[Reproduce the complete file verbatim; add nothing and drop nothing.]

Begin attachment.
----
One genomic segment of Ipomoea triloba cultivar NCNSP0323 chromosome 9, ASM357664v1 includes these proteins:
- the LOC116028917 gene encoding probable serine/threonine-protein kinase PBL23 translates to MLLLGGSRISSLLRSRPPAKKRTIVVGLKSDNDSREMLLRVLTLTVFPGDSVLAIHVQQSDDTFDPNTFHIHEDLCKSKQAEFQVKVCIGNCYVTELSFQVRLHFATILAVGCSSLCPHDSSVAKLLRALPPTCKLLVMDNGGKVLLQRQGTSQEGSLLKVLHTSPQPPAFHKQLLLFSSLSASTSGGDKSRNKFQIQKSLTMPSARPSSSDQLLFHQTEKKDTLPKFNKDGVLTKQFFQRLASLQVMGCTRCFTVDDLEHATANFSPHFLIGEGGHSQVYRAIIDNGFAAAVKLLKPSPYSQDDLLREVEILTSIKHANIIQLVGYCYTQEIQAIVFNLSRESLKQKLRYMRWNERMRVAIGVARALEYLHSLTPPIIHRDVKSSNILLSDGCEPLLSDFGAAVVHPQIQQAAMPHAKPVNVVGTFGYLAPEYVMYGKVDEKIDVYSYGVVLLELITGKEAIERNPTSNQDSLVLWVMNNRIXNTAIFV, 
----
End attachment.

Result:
One genomic segment of Ipomoea triloba cultivar NCNSP0323 chromosome 9, ASM357664v1 includes these proteins:
- the LOC116028917 gene encoding probable serine/threonine-protein kinase PBL23 translates to MLLLGGSRISSLLRSRPPAKKRTIVVGLKSDNDSREMLLRVLTLTVFPGDSVLAIHVQQSDDTFDPNTFHIHEDLCKSKQAEFQVKVCIGNCYVTELSFQVRLHFATILAVGCSSLCPHDSSVAKLLRALPPTCKLLVMDNGGKVLLQRQGTSQEGSLLKVLHTSPQPPAFHKQLLLFSSLSASTSGGDKSRNKFQIQKSLTMPSARPSSSDQLLFHQTEKKDTLPKFNKDGVLTKQFFQRLASLQVMGCTRCFTVDDLEHATANFSPHFLIGEGGHSQVYRAIIDNGFAAAVKLLKPSPYSQDDLLREVEILTSIKHANIIQLVGYCYTQEIQAIVFNLSRESLKQKLRYMRWNERMRVAIGVARALEYLHSLTPPIIHRDVKSSNILLSDGCEPLLSDFGAAVVHPQIQQAAMPHAKPVNVVGTFGYLAPEYVMYGKVDEKIDVYSYGVVLLELITGKEAIERNPTSNQDSLVLWVMNNRIXNTAIFV, 